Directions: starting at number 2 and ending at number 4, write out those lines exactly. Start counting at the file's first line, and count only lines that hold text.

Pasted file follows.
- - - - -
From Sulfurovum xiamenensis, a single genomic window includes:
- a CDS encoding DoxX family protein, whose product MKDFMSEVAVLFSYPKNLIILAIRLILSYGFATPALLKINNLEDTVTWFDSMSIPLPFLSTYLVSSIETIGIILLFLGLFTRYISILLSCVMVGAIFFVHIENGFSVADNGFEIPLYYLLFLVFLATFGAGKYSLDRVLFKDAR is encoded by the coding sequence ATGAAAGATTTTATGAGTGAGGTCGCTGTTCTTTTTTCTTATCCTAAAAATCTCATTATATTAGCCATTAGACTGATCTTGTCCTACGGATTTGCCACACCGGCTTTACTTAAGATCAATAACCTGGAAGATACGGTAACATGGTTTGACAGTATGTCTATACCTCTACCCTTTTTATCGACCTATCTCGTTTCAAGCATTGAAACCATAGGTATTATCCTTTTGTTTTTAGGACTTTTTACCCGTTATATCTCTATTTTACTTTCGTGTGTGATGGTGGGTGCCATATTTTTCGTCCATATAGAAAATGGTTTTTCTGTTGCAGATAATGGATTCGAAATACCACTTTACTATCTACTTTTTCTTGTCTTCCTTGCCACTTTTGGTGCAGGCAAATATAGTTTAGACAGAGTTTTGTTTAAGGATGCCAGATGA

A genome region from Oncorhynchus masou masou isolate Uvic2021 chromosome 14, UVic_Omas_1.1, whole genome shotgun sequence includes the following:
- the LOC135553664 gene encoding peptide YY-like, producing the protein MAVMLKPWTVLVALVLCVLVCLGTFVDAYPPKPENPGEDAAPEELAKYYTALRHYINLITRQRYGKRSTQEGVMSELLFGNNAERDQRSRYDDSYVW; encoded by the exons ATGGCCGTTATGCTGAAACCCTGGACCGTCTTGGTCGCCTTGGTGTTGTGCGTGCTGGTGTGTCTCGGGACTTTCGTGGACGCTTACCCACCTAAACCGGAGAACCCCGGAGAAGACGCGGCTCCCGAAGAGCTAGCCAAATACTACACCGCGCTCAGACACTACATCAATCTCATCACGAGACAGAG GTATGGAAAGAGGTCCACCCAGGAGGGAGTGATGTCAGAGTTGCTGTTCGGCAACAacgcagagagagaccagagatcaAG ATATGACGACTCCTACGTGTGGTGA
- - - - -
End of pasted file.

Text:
- a CDS encoding DoxX family protein, whose product MKDFMSEVAVLFSYPKNLIILAIRLILSYGFATPALLKINNLEDTVTWFDSMSIPLPFLSTYLVSSIETIGIILLFLGLFTRYISILLSCVMVGAIFFVHIENGFSVADNGFEIPLYYLLFLVFLATFGAGKYSLDRVLFKDAR is encoded by the coding sequence ATGAAAGATTTTATGAGTGAGGTCGCTGTTCTTTTTTCTTATCCTAAAAATCTCATTATATTAGCCATTAGACTGATCTTGTCCTACGGATTTGCCACACCGGCTTTACTTAAGATCAATAACCTGGAAGATACGGTAACATGGTTTGACAGTATGTCTATACCTCTACCCTTTTTATCGACCTATCTCGTTTCAAGCATTGAAACCATAGGTATTATCCTTTTGTTTTTAGGACTTTTTACCCGTTATATCTCTATTTTACTTTCGTGTGTGATGGTGGGTGCCATATTTTTCGTCCATATAGAAAATGGTTTTTCTGTTGCAGATAATGGATTCGAAATACCACTTTACTATCTACTTTTTCTTGTCTTCCTTGCCACTTTTGGTGCAGGCAAATATAGTTTAGACAGAGTTTTGTTTAAGGATGCCAGATGA

A genome region from Oncorhynchus masou masou isolate Uvic2021 chromosome 14, UVic_Omas_1.1, whole genome shotgun sequence includes the following:
- the LOC135553664 gene encoding peptide YY-like, producing the protein MAVMLKPWTVLVALVLCVLVCLGTFVDAYPPKPENPGEDAAPEELAKYYTALRHYINLITRQRYGKRSTQEGVMSELLFGNNAERDQRSRYDDSYVW; encoded by the exons ATGGCCGTTATGCTGAAACCCTGGACCGTCTTGGTCGCCTTGGTGTTGTGCGTGCTGGTGTGTCTCGGGACTTTCGTGGACGCTTACCCACCTAAACCGGAGAACCCCGGAGAAGACGCGGCTCCCGAAGAGCTAGCCAAATACTACACCGCGCTCAGACACTACATCAATCTCATCACGAGACAGAG GTATGGAAAGAGGTCCACCCAGGAGGGAGTGATGTCAGAGTTGCTGTTCGGCAACAacgcagagagagaccagagatcaAG ATATGACGACTCCTACGTGTGGTGA